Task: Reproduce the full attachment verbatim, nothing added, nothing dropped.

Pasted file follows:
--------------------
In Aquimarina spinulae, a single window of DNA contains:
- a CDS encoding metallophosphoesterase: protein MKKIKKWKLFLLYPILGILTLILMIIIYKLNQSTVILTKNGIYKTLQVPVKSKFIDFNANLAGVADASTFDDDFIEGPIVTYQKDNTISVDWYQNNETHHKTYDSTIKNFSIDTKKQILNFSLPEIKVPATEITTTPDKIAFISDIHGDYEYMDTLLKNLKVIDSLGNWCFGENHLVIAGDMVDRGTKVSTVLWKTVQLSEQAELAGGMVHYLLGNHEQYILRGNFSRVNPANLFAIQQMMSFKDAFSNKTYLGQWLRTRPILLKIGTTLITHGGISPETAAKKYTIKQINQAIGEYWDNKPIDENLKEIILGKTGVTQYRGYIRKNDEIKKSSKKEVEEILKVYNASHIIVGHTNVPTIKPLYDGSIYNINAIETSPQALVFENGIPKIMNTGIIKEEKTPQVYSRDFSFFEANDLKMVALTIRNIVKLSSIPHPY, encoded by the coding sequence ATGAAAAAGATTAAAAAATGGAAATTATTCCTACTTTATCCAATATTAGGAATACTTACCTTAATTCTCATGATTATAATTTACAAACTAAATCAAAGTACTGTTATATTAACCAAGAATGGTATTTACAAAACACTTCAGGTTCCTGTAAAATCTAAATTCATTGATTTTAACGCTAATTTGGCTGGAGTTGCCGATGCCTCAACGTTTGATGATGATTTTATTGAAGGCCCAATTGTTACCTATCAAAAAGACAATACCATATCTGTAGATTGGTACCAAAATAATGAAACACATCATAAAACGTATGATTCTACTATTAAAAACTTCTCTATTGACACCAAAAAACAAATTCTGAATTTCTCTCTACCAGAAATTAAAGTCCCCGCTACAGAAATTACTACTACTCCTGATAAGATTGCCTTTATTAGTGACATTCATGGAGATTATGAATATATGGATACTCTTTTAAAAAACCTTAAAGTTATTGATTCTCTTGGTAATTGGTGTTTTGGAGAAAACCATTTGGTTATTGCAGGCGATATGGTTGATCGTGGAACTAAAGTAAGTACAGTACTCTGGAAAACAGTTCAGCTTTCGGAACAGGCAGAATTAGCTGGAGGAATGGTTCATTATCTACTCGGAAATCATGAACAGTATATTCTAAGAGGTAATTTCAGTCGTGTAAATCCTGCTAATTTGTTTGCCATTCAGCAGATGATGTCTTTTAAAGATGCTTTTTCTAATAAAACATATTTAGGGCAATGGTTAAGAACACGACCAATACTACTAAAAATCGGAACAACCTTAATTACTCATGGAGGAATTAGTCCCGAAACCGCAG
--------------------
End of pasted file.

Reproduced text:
In Aquimarina spinulae, a single window of DNA contains:
- a CDS encoding metallophosphoesterase: protein MKKIKKWKLFLLYPILGILTLILMIIIYKLNQSTVILTKNGIYKTLQVPVKSKFIDFNANLAGVADASTFDDDFIEGPIVTYQKDNTISVDWYQNNETHHKTYDSTIKNFSIDTKKQILNFSLPEIKVPATEITTTPDKIAFISDIHGDYEYMDTLLKNLKVIDSLGNWCFGENHLVIAGDMVDRGTKVSTVLWKTVQLSEQAELAGGMVHYLLGNHEQYILRGNFSRVNPANLFAIQQMMSFKDAFSNKTYLGQWLRTRPILLKIGTTLITHGGISPETAAKKYTIKQINQAIGEYWDNKPIDENLKEIILGKTGVTQYRGYIRKNDEIKKSSKKEVEEILKVYNASHIIVGHTNVPTIKPLYDGSIYNINAIETSPQALVFENGIPKIMNTGIIKEEKTPQVYSRDFSFFEANDLKMVALTIRNIVKLSSIPHPY, encoded by the coding sequence ATGAAAAAGATTAAAAAATGGAAATTATTCCTACTTTATCCAATATTAGGAATACTTACCTTAATTCTCATGATTATAATTTACAAACTAAATCAAAGTACTGTTATATTAACCAAGAATGGTATTTACAAAACACTTCAGGTTCCTGTAAAATCTAAATTCATTGATTTTAACGCTAATTTGGCTGGAGTTGCCGATGCCTCAACGTTTGATGATGATTTTATTGAAGGCCCAATTGTTACCTATCAAAAAGACAATACCATATCTGTAGATTGGTACCAAAATAATGAAACACATCATAAAACGTATGATTCTACTATTAAAAACTTCTCTATTGACACCAAAAAACAAATTCTGAATTTCTCTCTACCAGAAATTAAAGTCCCCGCTACAGAAATTACTACTACTCCTGATAAGATTGCCTTTATTAGTGACATTCATGGAGATTATGAATATATGGATACTCTTTTAAAAAACCTTAAAGTTATTGATTCTCTTGGTAATTGGTGTTTTGGAGAAAACCATTTGGTTATTGCAGGCGATATGGTTGATCGTGGAACTAAAGTAAGTACAGTACTCTGGAAAACAGTTCAGCTTTCGGAACAGGCAGAATTAGCTGGAGGAATGGTTCATTATCTACTCGGAAATCATGAACAGTATATTCTAAGAGGTAATTTCAGTCGTGTAAATCCTGCTAATTTGTTTGCCATTCAGCAGATGATGTCTTTTAAAGATGCTTTTTCTAATAAAACATATTTAGGGCAATGGTTAAGAACACGACCAATACTACTAAAAATCGGAACAACCTTAATTACTCATGGAGGAATTAGTCCCGAAACCGCAG